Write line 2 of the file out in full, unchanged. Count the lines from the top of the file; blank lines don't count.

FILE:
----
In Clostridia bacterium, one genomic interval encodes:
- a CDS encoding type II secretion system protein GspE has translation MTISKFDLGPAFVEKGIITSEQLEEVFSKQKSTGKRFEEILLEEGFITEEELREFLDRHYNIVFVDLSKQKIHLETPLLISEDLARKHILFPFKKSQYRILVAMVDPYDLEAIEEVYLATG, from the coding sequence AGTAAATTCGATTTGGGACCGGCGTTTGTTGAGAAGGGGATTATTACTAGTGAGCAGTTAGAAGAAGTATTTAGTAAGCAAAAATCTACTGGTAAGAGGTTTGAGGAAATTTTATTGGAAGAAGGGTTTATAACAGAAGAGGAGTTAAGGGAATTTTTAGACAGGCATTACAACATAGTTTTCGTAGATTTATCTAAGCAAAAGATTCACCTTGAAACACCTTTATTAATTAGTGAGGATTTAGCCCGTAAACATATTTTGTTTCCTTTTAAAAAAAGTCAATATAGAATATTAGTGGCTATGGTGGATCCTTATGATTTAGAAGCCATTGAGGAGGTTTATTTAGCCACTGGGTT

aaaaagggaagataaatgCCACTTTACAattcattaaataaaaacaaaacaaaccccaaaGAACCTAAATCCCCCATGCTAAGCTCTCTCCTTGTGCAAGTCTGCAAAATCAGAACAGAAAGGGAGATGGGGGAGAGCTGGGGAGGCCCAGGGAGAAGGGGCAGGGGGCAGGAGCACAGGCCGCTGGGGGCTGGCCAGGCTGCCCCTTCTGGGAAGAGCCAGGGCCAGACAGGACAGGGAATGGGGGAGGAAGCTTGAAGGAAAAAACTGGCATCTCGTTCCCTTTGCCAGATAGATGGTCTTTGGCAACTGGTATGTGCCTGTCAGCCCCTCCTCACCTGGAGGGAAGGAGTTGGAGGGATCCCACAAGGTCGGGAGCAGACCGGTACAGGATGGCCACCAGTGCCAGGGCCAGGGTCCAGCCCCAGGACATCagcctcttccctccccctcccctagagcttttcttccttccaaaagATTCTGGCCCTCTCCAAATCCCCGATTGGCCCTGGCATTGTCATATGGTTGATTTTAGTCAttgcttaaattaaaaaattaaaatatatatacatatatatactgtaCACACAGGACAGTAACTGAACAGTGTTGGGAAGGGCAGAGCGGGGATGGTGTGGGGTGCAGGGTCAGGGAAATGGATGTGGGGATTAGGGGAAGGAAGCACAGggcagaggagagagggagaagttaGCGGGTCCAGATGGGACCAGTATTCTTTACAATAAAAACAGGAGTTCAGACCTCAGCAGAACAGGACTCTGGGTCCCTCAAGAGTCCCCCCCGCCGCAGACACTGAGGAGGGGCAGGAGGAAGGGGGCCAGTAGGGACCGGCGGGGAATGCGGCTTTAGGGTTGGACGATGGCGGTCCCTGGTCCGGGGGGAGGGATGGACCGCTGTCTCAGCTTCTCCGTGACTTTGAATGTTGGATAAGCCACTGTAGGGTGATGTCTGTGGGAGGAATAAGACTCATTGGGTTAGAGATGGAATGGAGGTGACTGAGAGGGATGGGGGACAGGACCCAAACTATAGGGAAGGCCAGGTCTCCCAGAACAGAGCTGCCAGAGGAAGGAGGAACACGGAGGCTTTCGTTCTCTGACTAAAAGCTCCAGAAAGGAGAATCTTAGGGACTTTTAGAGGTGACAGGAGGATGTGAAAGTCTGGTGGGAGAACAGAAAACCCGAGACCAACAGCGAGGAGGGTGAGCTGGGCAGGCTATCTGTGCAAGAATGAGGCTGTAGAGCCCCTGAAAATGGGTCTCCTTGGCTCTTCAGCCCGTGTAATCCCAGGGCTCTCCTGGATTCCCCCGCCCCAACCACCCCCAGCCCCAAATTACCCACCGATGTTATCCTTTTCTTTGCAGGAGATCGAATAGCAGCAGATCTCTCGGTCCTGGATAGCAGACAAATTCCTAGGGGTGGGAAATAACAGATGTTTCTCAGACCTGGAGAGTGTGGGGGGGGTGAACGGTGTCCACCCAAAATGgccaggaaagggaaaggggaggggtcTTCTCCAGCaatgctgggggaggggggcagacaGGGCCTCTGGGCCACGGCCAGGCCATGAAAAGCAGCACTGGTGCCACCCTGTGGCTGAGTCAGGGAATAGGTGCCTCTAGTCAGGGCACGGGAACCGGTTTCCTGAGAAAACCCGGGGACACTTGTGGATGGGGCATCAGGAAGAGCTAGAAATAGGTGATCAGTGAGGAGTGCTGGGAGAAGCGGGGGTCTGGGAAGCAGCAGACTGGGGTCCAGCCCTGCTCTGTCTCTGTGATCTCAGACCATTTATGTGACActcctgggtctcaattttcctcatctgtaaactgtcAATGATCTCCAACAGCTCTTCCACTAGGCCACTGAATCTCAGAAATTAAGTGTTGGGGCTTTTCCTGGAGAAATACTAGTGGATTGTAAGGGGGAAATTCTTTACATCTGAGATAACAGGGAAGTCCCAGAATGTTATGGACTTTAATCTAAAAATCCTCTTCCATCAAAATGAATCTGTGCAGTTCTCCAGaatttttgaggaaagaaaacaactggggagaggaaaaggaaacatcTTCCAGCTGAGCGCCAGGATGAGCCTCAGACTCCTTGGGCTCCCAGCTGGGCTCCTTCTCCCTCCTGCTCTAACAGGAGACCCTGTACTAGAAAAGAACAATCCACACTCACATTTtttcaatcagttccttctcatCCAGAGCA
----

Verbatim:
- a CDS encoding type II secretion system protein GspE has translation MTISKFDLGPAFVEKGIITSEQLEEVFSKQKSTGKRFEEILLEEGFITEEELREFLDRHYNIVFVDLSKQKIHLETPLLISEDLARKHILFPFKKSQYRILVAMVDPYDLEAIEEVYLATG, from the coding sequence AGTAAATTCGATTTGGGACCGGCGTTTGTTGAGAAGGGGATTATTACTAGTGAGCAGTTAGAAGAAGTATTTAGTAAGCAAAAATCTACTGGTAAGAGGTTTGAGGAAATTTTATTGGAAGAAGGGTTTATAACAGAAGAGGAGTTAAGGGAATTTTTAGACAGGCATTACAACATAGTTTTCGTAGATTTATCTAAGCAAAAGATTCACCTTGAAACACCTTTATTAATTAGTGAGGATTTAGCCCGTAAACATATTTTGTTTCCTTTTAAAAAAAGTCAATATAGAATATTAGTGGCTATGGTGGATCCTTATGATTTAGAAGCCATTGAGGAGGTTTATTTAGCCACTGGGTT